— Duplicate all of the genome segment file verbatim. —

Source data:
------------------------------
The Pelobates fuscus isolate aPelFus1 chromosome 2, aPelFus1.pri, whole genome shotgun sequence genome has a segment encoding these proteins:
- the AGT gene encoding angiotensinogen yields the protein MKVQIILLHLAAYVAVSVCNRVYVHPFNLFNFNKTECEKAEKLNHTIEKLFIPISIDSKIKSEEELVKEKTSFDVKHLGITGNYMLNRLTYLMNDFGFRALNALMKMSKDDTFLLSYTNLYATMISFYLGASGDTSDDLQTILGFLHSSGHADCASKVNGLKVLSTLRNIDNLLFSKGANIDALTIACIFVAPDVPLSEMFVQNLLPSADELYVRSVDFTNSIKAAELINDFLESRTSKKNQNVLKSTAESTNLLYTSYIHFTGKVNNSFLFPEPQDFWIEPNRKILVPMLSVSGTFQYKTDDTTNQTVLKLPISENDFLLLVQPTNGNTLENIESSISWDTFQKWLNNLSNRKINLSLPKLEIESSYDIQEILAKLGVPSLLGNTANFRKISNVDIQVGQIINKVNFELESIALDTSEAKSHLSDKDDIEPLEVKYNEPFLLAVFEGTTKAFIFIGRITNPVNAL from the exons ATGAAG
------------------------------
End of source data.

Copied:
The Pelobates fuscus isolate aPelFus1 chromosome 2, aPelFus1.pri, whole genome shotgun sequence genome has a segment encoding these proteins:
- the AGT gene encoding angiotensinogen yields the protein MKVQIILLHLAAYVAVSVCNRVYVHPFNLFNFNKTECEKAEKLNHTIEKLFIPISIDSKIKSEEELVKEKTSFDVKHLGITGNYMLNRLTYLMNDFGFRALNALMKMSKDDTFLLSYTNLYATMISFYLGASGDTSDDLQTILGFLHSSGHADCASKVNGLKVLSTLRNIDNLLFSKGANIDALTIACIFVAPDVPLSEMFVQNLLPSADELYVRSVDFTNSIKAAELINDFLESRTSKKNQNVLKSTAESTNLLYTSYIHFTGKVNNSFLFPEPQDFWIEPNRKILVPMLSVSGTFQYKTDDTTNQTVLKLPISENDFLLLVQPTNGNTLENIESSISWDTFQKWLNNLSNRKINLSLPKLEIESSYDIQEILAKLGVPSLLGNTANFRKISNVDIQVGQIINKVNFELESIALDTSEAKSHLSDKDDIEPLEVKYNEPFLLAVFEGTTKAFIFIGRITNPVNAL from the exons ATGAAG